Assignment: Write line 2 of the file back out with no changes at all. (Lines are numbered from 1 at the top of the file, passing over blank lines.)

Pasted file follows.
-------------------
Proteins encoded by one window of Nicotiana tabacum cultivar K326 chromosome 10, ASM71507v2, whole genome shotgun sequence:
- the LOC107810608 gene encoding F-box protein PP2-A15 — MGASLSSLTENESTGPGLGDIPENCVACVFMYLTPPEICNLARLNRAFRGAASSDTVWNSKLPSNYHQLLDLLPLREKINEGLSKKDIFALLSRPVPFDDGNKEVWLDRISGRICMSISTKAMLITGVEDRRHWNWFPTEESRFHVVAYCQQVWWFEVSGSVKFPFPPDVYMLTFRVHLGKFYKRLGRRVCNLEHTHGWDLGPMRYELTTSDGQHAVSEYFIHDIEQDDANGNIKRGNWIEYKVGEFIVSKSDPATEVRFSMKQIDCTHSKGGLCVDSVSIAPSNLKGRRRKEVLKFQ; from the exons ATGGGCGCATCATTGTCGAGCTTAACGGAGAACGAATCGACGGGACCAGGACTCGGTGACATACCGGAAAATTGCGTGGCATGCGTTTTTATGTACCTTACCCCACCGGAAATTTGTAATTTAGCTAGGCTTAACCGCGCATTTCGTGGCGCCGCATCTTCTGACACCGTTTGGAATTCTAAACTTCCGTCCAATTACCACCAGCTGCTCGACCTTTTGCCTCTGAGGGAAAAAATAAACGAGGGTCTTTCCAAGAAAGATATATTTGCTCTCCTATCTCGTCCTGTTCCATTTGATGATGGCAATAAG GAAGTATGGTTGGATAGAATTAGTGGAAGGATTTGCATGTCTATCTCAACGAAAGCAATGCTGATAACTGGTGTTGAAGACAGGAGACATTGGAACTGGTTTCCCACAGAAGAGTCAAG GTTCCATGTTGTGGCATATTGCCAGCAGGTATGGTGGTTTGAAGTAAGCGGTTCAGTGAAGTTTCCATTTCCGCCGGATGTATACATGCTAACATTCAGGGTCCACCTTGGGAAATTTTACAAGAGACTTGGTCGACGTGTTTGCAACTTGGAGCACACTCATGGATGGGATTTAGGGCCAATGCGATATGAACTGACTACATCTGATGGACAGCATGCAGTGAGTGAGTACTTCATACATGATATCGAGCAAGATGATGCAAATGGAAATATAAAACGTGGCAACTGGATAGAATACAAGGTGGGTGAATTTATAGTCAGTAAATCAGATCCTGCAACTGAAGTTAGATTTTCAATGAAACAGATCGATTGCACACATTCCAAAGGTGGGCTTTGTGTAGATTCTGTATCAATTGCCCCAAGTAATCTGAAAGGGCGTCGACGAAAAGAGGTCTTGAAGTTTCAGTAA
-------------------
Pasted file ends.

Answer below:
- the LOC107810608 gene encoding F-box protein PP2-A15 — MGASLSSLTENESTGPGLGDIPENCVACVFMYLTPPEICNLARLNRAFRGAASSDTVWNSKLPSNYHQLLDLLPLREKINEGLSKKDIFALLSRPVPFDDGNKEVWLDRISGRICMSISTKAMLITGVEDRRHWNWFPTEESRFHVVAYCQQVWWFEVSGSVKFPFPPDVYMLTFRVHLGKFYKRLGRRVCNLEHTHGWDLGPMRYELTTSDGQHAVSEYFIHDIEQDDANGNIKRGNWIEYKVGEFIVSKSDPATEVRFSMKQIDCTHSKGGLCVDSVSIAPSNLKGRRRKEVLKFQ; from the exons ATGGGCGCATCATTGTCGAGCTTAACGGAGAACGAATCGACGGGACCAGGACTCGGTGACATACCGGAAAATTGCGTGGCATGCGTTTTTATGTACCTTACCCCACCGGAAATTTGTAATTTAGCTAGGCTTAACCGCGCATTTCGTGGCGCCGCATCTTCTGACACCGTTTGGAATTCTAAACTTCCGTCCAATTACCACCAGCTGCTCGACCTTTTGCCTCTGAGGGAAAAAATAAACGAGGGTCTTTCCAAGAAAGATATATTTGCTCTCCTATCTCGTCCTGTTCCATTTGATGATGGCAATAAG GAAGTATGGTTGGATAGAATTAGTGGAAGGATTTGCATGTCTATCTCAACGAAAGCAATGCTGATAACTGGTGTTGAAGACAGGAGACATTGGAACTGGTTTCCCACAGAAGAGTCAAG GTTCCATGTTGTGGCATATTGCCAGCAGGTATGGTGGTTTGAAGTAAGCGGTTCAGTGAAGTTTCCATTTCCGCCGGATGTATACATGCTAACATTCAGGGTCCACCTTGGGAAATTTTACAAGAGACTTGGTCGACGTGTTTGCAACTTGGAGCACACTCATGGATGGGATTTAGGGCCAATGCGATATGAACTGACTACATCTGATGGACAGCATGCAGTGAGTGAGTACTTCATACATGATATCGAGCAAGATGATGCAAATGGAAATATAAAACGTGGCAACTGGATAGAATACAAGGTGGGTGAATTTATAGTCAGTAAATCAGATCCTGCAACTGAAGTTAGATTTTCAATGAAACAGATCGATTGCACACATTCCAAAGGTGGGCTTTGTGTAGATTCTGTATCAATTGCCCCAAGTAATCTGAAAGGGCGTCGACGAAAAGAGGTCTTGAAGTTTCAGTAA